By Kate Botterill
‘Does the BBC want to be the fattest tiger in the jungle, or a national resource; anxious to help rather than desperate to imitate, blazing trails, chasing quality not quantity?’ Asks the BBC Radio 4 presenter, Libby Purves.
The recent debate around the closure of two BBC digital radio stations – 6Music and the Asian Network – has provoked media circles to define what ‘counts’ as quality programming for the BBC. The BBCs director of audio and music, Tim Davie, maintains that the suggested closure is a move to ‘do fewer things better’ by ‘looking at other ways to find it a bigger audience’. While others see smaller, ‘niche’ stations being swallowed up by their bigger counterparts, and are campaigning to save the stations to defend alternative platforms of creative expression.
In an article for Transactions, Brett Christophers (2007) argues that the process of mapping and quantifying media landscapes is bound to relations of power over knowledge production. Reflecting on the New Labour government’s attempts to define creative industries in the late 1990s, he argues that the predisposition to quantification, in particular the exercise in ‘mapping’ creative industries, has forged representations of what is valued as ‘creative’ that sits in a space deemed to be calculable and ordered.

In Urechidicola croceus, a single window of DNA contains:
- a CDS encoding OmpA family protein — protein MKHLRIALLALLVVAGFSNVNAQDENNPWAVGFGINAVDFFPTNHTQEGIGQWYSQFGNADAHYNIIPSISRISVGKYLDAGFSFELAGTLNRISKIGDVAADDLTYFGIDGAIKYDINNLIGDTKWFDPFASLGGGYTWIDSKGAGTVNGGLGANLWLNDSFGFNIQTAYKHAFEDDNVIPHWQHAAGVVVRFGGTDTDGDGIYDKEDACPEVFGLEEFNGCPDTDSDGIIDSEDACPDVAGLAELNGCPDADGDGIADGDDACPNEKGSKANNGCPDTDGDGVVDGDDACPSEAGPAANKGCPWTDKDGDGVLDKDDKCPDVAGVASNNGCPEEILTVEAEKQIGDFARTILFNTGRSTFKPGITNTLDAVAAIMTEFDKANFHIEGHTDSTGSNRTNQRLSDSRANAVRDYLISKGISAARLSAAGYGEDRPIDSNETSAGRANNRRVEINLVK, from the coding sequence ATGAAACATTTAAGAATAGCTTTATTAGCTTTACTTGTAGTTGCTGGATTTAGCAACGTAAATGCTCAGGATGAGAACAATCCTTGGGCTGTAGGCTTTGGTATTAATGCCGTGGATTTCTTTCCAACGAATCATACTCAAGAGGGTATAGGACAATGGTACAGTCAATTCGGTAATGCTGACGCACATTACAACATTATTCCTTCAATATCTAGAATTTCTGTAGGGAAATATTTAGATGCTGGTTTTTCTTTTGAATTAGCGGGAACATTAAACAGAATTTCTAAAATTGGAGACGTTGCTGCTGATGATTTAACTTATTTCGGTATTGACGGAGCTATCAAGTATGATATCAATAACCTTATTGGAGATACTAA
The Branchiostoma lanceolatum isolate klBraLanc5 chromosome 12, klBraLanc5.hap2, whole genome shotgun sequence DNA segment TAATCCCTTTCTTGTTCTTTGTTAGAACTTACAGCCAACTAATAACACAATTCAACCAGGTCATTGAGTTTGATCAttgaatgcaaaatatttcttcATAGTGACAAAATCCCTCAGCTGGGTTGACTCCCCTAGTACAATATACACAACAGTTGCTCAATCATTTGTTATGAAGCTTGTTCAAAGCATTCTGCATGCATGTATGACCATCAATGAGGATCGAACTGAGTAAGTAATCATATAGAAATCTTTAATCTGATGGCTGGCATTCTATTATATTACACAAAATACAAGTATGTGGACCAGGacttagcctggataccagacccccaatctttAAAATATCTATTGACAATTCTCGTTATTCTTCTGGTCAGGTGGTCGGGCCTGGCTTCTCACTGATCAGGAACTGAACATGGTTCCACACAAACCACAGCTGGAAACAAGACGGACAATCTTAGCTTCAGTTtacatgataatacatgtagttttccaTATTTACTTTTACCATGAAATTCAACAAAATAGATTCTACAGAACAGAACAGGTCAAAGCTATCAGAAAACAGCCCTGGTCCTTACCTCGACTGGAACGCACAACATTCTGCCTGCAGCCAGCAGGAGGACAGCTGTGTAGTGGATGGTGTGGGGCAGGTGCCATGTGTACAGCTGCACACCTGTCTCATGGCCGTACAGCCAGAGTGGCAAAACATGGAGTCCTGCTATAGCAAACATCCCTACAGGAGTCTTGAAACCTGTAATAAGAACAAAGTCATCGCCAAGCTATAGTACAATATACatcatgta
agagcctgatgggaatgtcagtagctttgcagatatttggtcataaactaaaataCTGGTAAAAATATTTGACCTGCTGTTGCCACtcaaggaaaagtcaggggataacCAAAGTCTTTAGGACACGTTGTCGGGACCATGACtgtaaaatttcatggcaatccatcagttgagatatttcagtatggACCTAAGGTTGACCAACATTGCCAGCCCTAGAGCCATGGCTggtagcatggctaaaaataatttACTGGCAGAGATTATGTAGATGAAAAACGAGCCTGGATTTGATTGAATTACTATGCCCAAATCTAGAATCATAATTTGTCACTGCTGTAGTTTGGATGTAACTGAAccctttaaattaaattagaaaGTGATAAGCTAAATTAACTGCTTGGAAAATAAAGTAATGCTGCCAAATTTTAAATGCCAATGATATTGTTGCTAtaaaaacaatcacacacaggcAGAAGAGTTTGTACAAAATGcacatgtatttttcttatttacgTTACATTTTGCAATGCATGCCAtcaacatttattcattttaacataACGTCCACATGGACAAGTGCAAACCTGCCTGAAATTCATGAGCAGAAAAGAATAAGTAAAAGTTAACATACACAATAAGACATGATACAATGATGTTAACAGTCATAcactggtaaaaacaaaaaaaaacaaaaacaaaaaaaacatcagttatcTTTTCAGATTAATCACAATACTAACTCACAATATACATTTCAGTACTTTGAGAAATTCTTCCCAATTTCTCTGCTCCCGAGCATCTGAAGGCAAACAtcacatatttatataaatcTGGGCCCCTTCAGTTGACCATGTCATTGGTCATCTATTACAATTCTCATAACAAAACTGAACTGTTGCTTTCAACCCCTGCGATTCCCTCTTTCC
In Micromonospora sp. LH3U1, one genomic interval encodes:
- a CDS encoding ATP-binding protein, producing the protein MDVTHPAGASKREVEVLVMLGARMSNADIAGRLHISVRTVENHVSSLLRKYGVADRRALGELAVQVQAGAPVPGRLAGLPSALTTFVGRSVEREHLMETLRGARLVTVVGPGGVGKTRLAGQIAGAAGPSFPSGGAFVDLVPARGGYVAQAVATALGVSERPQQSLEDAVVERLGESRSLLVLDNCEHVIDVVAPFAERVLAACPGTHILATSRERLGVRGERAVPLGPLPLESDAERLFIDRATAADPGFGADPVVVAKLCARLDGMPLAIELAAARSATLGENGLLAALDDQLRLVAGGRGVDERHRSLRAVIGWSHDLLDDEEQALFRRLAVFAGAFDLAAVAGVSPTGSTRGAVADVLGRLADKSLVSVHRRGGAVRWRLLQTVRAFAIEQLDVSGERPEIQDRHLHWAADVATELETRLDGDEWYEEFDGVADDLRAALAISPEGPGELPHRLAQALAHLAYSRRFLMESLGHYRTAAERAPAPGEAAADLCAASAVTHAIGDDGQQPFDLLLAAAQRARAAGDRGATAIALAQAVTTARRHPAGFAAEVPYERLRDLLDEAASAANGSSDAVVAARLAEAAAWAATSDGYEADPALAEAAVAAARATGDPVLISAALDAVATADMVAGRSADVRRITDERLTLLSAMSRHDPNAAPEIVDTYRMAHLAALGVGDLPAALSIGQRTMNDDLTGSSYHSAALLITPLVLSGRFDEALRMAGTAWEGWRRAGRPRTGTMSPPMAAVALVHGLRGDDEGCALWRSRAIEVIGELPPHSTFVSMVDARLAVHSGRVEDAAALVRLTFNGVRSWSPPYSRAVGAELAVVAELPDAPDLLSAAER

Christophers suggests that “mapping these industries creates them – as a discrete sector to be endorsed, managed and exploited – in the sense that it gives them form, boundaries and equivalences, and endows them with quantities and performances that can be measured and regulated” (p.240). Thus, he argues, the state is ‘enframing’ the creative industries through policy mapping, measurement and quantification and producing a sense of certainty and uncritical acceptance of what is measured as an economically viable creative industry or project. Questions remain over whether this framing of creativity as an economic variable provides more opportunities for creative expression or simply stifles creative output through order.
Read comments from the BBCs Tim Davie
Read Libby Purves comments on the future of the BBC